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Staying Up: Hope is a Matter of Perspective
Last year on January first, I woke up between two cars parked just beside a road that looked out from Tomales Bay’s eastern shore. I had…
Last year on January first, I woke up between two cars parked just beside a road that looked out from Tomales Bay’s eastern shore. I had gone to bed at five in the morning as the party was winding down and I was cold. I kept waking up when the cool wind picked up, brushing across my face. I would open my eyes to the quiet sky above me and the two cars. It felt as though I was in an alleyway, and the cars were tall buildings in a lost and quiet part of a city. I had no shelter. No place to truly call home except for the ground, which is always welcoming.
When I got up, the sky was bright blue. There wasn’t a cloud in the sky. I got up to sit by the water. I felt the air pass me in rhythmic intervals of cold like some day-time ghosts. It was beautiful. And quiet. Peaceful.
Even though I knew that I was looking out to something beautiful, a scenic vista of a small bay flanked by ragged mountains and soft hills on either side, sitting beside my friends slowly raising up from the high-key night we had, I felt like shit. Not hungover, though I definitely was a bit, but more so just unrelentingly tired and sad. I didn’t see too much hope. The months before then I was pretty low and lost. There just hadn’t been too much love around me. I spent most of my days alone, thinking about everything in the world, or distracting myself from these thoughts with YouTube videos. I know now that I was not without love. I just couldn’t see it back then. I had decided that I was alone, that I was lonesome and sad, and that the blues were my game to run.
And so seeing all my friends faces as we sat at this turnout beside the road, everyone so sweet in the sun, I got even more sad, knowing we’d all be dipping soon, all be returning to our separate lives and places up the California Coast. And I’d be alone again.
Selfish thinking, I know.
But that day I set out my intentions for the year and things began to change. I travelled a bit through the year, visiting good friends, trying to once again ground myself in the love that I once knew within. I got a new job and there I found a place I felt welcome. Through the year I began to let go of my pride that I still so easily mix up with my emotions like epoxy, and instead began to fertilize a genuine confidence, a love of myself undefined by others. And even as I fell off from this thinking at times and caved into the comfortable crevice of my own self-loathing solitude, I was able to exit it quickly. And even as I feared for the world (reading too much news and a lot of Orwell) I was able to see what I longed for and needed most. I opened up my heart and let it feel itself again. And so, even while the stupid din of my man-baby thoughts lingered through parts of the year, I found that the year was still okay. Hey, it might’ve been successful in parts too. For me, it was.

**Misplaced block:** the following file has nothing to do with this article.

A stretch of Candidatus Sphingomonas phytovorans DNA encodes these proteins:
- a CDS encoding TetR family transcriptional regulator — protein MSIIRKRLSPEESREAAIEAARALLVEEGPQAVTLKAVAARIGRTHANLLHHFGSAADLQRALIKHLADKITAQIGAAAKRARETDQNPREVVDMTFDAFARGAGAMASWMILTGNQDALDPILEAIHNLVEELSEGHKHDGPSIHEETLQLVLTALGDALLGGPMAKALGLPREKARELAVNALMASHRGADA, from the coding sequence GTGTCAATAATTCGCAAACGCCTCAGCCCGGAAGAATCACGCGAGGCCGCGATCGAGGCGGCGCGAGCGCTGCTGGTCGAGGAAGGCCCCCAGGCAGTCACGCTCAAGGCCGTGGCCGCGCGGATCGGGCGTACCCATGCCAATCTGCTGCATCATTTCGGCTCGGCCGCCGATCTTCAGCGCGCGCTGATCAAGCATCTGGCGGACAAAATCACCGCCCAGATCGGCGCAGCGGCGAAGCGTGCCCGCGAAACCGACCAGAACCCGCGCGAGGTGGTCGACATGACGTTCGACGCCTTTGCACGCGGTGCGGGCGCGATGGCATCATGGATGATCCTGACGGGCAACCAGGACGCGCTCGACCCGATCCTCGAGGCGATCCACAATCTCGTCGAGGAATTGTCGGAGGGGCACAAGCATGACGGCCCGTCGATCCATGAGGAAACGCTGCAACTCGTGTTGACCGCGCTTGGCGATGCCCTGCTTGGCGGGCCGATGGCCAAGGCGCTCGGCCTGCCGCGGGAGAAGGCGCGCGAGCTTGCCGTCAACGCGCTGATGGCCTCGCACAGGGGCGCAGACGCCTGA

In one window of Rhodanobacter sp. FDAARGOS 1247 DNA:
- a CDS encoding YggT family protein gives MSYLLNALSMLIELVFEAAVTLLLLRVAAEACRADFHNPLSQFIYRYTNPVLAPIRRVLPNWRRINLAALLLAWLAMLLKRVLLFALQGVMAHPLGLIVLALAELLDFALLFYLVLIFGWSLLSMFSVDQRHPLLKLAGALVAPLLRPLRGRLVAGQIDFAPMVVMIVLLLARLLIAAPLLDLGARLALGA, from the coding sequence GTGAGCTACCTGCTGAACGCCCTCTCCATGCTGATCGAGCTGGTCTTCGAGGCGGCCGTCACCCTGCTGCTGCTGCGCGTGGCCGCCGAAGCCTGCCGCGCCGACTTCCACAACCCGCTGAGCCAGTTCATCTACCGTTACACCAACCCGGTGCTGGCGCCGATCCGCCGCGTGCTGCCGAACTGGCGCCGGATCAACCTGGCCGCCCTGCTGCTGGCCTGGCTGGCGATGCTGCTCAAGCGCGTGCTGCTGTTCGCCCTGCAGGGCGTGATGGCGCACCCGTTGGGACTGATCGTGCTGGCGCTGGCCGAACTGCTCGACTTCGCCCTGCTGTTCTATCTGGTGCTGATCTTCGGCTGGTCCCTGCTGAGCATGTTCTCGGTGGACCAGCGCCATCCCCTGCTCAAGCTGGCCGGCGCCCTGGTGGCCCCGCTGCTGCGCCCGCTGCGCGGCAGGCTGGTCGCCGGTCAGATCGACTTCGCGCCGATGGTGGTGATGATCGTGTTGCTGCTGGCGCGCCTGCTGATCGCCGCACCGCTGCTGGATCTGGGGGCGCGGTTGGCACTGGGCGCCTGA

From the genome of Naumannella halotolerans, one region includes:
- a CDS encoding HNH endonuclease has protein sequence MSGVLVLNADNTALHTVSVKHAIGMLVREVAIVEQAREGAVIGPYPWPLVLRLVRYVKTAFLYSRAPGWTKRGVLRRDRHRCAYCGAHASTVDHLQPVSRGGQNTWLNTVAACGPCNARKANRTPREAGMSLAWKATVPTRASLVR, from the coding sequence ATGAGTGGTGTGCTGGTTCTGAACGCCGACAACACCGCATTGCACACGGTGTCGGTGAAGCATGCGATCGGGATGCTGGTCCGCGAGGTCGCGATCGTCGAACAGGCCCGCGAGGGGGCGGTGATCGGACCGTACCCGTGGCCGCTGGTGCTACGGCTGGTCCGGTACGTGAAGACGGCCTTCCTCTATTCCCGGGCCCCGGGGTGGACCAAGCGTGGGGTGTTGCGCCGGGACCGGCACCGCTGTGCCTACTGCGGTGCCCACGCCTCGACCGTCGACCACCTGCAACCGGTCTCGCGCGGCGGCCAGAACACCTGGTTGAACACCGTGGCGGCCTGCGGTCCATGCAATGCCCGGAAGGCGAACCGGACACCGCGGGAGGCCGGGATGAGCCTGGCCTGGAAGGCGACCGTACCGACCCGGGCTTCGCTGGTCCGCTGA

Yet I still couldn’t completely escape that feeling I had on the first of January, 2019. I had decided to let the emotional low of that day dictate negative perspectives throughout the year (This is a symptom of my own superstition that how the year begins, so it will be. I am trying to let go of this since I see more clearly now that, in truth, my emotions waver more with the seasons than anything else). Throughout 2019, I let pity and hate win out in my heart a lot more than I am proud to admit. I even became passive about love, about art, about politics, about climate change, about our world in general, even while I grew personally more hopeful, more honest, more “alive.” Yet thinking back on this past year, I realize that it wasn’t bad. Actually much of it was good personally. I worked hard on my writing, I kept fit, I ate well, I drank water, made new friends. But throughout the year I just didn’t want to enjoy these tangibly good things simply because they didn’t link up with the thoughts I had in my salty little head on January first.
I guess I’m writing this as a reminder to myself and maybe to others to just stay up. To get hyped and be hopeful. We can create stories in our heads so brilliant with delusion that they become the rhetoric that we long to see validated in our social feeds and day-to-day lives, so it’s important to contemplate how those stories may be rewritten. Easier said than done, of course. Reshaping our vision of the world is a constant tinkering, much like tending to plants or painting.
I also write this because, as I woke this January first with a bad hangover, I felt so good and light — the complete antithesis of last January first. I walked slowly to my mother’s house through a warm and sunny day, oddly out of season for the first of January. I lay on the couch with my sister, her partner, my mom, and her partner, not really able to contribute much as I drank a mimosa. But I felt content. I went home and spent the rest of the day pretty much alone. I wasn’t worried about the future, because I have a good feeling about this year. I can’t articulate why without getting into too much philosophy and politics so I’ll just leave it at that.
It really is a matter of perspectives. And yes, shit is shitty out there, and Australia is burning, and the United States and Iran are definitely not into each other right now, and Brexit is chaos along with Hong Kong, and it seems that political manipulation via the internet is growing quite a bit. But we just can’t let this shit keep us down. Instead it should motivate us to make change truly happen. It’s rough out there and if we’re low and cynical how they hell are we going to get up, even if all we are trying to do is live?